TU YOUYOU’S DISCOVERY:
Finding a Cure for Malaria
Written by Songju Ma Daemicke
Illustrated by Lin
(Albert Whitman & Co.; $16.99, Ages 4-8)
In 2021 malaria is a preventable and treatable disease but it wasn’t always the case. Hundreds of thousands used to die from it annually but the mortality rate has declined since the medicine to cure it was approved. That’s why I was curious to read about Tu Youyou, the woman whose determination led to finding a cure for malaria and becoming the first Chinese woman to win a Nobel Prize.
In Tu Youyou’s Discovery written by Songju Ma Daemicke with art by Lin, readers are brought back in time to Beijing, China in the 1930s. Youyou attended school when most girls her age stayed home but contracted tuberculosis as a teenager and had to drop out.
Fortunately, she survived due to antibiotics prescribed by her physician but was greatly weakened. A steady diet of “her mother’s herb soups slowly nursed her back to full strength.” This sparked her interest in how both “modern and traditional” medicines had helped her get well. Always a compassionate person, Youyou chose to pursue a career in science in order to help save lives. Little did she know then what a major contribution she would ultimately make when in 1969 malaria, like Covid-19 now, swept across the world bringing death in its path. After graduating from Peking University, “in 1955” she “became a researcher at the China Academy of Traditional Chinese Medicine in Beijing.” As part of a research group, Youyou was determined to find a cure for malaria and was in the right place at just the right time.
Youyou traveled around the country to document cases in hopes of gaining new insight into the disease. She found it when she met a farmer who had cured his own high fever by eating a local plant called qinghao, known in English as sweet wormwood. In her lab, she and her team tried various methods to create a cure using the qinghao, but nothing worked. However, Youyou did not give up. Despite little to no funding for the latest equipment, Youyou’s team performed experiment after experiment with no luck.
Then what appeared to be a breakthrough came from an unexpected place. Studying her family’s indispensable “A Handbook of Prescriptions for Emergencies, an ancient Chinese remedy book,” Youyou revisited the qinhao remedy only to realize that the book recommended just soaking the herb in water when all along her team had been boiling it. Perhaps the healing part of the plant had been destroyed during the experiments. Much to her dismay, this too yielded no results. Again, Youyou persevered. Many male colleagues had questioned her commitment to traditional medicine but “After 190 unsuccessful experiments, the test result of sample 191 stunned the team.” Sample 191 completely killed the parasites and so in 1971 a successful cure had been found. And while Youyou initially credited her entire team in research papers, over time “other scientists finally realized how involved she had been in the discovery.” In October of 2015, Tu Youyou was awarded the Nobel Prize in Medicine at a ceremony in Stockholm, Sweden. Her commitment to finding a cure for malaria has saved millions of lives and continues to do so to this day.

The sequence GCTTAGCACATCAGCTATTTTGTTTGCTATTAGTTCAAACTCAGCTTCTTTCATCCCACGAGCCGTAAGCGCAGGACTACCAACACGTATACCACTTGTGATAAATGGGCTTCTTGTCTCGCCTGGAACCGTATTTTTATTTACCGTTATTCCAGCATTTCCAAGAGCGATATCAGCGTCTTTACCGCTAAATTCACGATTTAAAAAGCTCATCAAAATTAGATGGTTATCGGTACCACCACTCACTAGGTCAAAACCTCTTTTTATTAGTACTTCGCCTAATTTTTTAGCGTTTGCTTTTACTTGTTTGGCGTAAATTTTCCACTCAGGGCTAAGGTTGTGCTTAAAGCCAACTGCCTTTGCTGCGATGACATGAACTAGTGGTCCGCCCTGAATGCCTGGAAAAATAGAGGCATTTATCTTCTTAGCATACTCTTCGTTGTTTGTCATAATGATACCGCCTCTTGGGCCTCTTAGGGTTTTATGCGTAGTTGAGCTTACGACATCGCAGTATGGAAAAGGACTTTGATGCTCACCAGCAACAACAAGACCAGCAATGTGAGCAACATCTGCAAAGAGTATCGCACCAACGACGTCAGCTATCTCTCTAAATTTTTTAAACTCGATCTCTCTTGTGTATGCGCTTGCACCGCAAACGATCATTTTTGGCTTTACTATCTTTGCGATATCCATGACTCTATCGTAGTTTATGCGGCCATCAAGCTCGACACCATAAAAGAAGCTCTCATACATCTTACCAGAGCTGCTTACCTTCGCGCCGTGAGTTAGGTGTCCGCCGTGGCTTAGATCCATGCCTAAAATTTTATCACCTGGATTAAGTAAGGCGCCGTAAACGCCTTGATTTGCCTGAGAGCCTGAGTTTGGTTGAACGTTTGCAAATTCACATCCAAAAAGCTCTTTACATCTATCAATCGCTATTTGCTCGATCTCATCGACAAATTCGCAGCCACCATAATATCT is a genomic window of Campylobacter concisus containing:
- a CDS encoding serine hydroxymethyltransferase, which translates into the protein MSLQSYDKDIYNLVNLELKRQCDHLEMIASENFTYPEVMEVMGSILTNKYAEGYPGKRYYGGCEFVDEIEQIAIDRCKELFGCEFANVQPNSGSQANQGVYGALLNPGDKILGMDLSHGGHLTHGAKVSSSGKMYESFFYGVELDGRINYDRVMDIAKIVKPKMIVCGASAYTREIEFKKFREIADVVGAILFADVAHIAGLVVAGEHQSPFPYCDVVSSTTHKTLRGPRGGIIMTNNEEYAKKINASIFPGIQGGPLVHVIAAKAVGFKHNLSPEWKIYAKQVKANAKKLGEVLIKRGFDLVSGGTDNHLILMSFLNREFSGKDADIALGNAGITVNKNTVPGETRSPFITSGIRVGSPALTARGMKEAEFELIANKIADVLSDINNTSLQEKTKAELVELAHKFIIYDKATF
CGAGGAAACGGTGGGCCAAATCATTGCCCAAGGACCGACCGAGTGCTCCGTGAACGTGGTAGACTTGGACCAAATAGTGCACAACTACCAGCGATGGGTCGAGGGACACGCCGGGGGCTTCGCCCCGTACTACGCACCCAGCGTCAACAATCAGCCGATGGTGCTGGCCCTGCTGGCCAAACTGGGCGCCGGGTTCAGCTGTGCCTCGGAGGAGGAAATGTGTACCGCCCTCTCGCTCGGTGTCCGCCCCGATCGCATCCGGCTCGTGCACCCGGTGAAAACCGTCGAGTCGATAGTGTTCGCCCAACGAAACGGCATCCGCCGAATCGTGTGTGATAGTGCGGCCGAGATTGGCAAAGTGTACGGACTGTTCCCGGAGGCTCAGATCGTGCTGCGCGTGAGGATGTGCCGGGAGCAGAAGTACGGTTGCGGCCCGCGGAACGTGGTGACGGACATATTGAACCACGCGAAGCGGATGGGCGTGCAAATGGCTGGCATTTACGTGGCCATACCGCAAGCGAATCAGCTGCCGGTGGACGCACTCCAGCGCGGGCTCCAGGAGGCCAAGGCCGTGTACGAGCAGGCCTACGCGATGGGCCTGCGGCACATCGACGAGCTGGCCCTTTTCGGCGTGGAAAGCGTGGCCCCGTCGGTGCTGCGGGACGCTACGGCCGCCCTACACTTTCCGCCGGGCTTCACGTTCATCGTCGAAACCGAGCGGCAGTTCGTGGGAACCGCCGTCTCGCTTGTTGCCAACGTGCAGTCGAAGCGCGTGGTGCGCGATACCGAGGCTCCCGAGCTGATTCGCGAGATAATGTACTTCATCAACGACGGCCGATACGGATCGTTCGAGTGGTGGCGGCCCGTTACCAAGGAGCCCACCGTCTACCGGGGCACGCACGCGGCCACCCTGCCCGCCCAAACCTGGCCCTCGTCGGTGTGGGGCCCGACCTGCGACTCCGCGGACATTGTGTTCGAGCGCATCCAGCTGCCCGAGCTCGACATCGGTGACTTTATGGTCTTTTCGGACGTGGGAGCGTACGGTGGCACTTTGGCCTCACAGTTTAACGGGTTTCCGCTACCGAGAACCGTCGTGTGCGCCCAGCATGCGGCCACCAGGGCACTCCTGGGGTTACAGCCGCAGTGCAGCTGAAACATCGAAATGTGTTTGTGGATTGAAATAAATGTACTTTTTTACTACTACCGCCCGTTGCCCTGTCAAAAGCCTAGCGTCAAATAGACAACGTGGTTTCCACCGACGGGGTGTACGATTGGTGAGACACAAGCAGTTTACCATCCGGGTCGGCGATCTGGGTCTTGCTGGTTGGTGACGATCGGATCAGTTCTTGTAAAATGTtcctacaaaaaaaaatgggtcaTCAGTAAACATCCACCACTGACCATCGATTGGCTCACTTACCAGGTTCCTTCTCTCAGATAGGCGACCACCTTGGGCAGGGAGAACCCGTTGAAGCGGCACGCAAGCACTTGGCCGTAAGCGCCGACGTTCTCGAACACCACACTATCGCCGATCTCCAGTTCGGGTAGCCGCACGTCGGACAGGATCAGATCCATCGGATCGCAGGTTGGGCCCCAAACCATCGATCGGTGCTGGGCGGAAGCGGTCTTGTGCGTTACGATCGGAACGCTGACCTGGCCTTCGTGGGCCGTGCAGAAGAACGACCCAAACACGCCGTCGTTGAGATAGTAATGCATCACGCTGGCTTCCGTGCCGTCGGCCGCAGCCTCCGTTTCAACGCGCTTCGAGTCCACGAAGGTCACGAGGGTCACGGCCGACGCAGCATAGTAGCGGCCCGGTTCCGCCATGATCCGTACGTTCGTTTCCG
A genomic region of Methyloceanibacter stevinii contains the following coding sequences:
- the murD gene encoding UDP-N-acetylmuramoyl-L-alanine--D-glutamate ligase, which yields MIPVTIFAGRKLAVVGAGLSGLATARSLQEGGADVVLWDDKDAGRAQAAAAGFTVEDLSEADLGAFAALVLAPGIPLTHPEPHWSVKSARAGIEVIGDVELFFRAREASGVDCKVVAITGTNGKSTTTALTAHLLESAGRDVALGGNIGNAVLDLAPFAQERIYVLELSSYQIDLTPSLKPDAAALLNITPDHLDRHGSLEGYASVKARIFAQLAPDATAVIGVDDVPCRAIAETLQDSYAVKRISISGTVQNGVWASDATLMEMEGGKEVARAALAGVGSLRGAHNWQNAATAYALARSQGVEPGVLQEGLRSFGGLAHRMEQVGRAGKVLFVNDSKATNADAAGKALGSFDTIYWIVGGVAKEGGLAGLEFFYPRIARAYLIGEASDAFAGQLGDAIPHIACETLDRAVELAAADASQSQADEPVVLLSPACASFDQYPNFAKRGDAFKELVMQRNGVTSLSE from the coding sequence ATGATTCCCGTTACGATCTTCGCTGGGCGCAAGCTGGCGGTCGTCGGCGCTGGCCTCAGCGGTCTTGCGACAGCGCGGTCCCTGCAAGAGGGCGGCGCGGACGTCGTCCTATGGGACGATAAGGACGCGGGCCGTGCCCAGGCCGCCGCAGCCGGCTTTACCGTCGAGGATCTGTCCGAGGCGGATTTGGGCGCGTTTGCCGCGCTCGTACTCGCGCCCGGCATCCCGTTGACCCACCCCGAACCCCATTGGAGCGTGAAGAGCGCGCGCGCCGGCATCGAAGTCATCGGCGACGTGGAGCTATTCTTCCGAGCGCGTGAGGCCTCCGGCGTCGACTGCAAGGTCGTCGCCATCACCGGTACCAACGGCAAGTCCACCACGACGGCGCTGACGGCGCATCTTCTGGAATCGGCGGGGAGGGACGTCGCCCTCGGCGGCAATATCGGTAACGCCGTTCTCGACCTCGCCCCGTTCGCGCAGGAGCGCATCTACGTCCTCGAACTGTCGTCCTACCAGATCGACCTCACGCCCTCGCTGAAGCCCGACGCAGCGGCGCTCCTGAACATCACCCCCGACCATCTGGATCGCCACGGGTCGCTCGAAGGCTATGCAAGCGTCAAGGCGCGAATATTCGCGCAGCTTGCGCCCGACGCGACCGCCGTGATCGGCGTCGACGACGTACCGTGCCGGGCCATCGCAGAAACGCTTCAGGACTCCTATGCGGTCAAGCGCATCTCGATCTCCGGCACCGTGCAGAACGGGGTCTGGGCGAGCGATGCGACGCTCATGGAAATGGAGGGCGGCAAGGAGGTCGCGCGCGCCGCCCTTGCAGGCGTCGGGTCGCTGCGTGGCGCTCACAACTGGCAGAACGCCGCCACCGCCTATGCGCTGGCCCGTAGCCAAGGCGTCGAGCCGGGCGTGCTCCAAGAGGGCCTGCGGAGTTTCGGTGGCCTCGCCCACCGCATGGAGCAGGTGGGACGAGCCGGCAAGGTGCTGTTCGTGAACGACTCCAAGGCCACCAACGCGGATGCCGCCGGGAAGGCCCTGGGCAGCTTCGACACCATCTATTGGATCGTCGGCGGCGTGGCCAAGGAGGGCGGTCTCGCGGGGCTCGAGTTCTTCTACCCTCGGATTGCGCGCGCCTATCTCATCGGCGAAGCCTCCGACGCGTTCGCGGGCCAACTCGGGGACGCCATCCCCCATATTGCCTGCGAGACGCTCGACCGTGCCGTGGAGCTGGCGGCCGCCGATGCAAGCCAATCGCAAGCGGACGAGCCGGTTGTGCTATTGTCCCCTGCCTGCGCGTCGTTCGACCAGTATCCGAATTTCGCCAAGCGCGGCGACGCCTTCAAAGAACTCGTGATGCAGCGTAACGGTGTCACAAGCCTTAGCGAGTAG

I’m so glad Songju has introduced Tu Youyou to me and to children in such an accessible way. I felt as if, despite knowing the outcome, that I was right alongside a detective solving a mystery. This nonfiction picture book bio provides engaging STEM reading for budding scientists, doctors, and inventors and puts Youyou’s name up there alongside other women in STEM history makers such as Marie Curie, Marie Maynard Daly, and Ada Byron Lovelace. Lin’s nice use of contrasting flat color palettes creates bright illustrations that have a print-making quality to them. Songju shares how labor-intensive the six steps of the scientific method are (see back matter for this info) but also how crucial. While not all experiments yield life-changing results, Youyou’s story is a great example of how teamwork and not giving up can make a difference. I was surprised to learn in the Author’s Note that although the first clinical trials for the malaria medicine known as artemisinin took place in 1972, it wasn’t until 1986 that the drug gained approval from the Chinese government and started being used around the globe.
- Reviewed by Ronna Mandel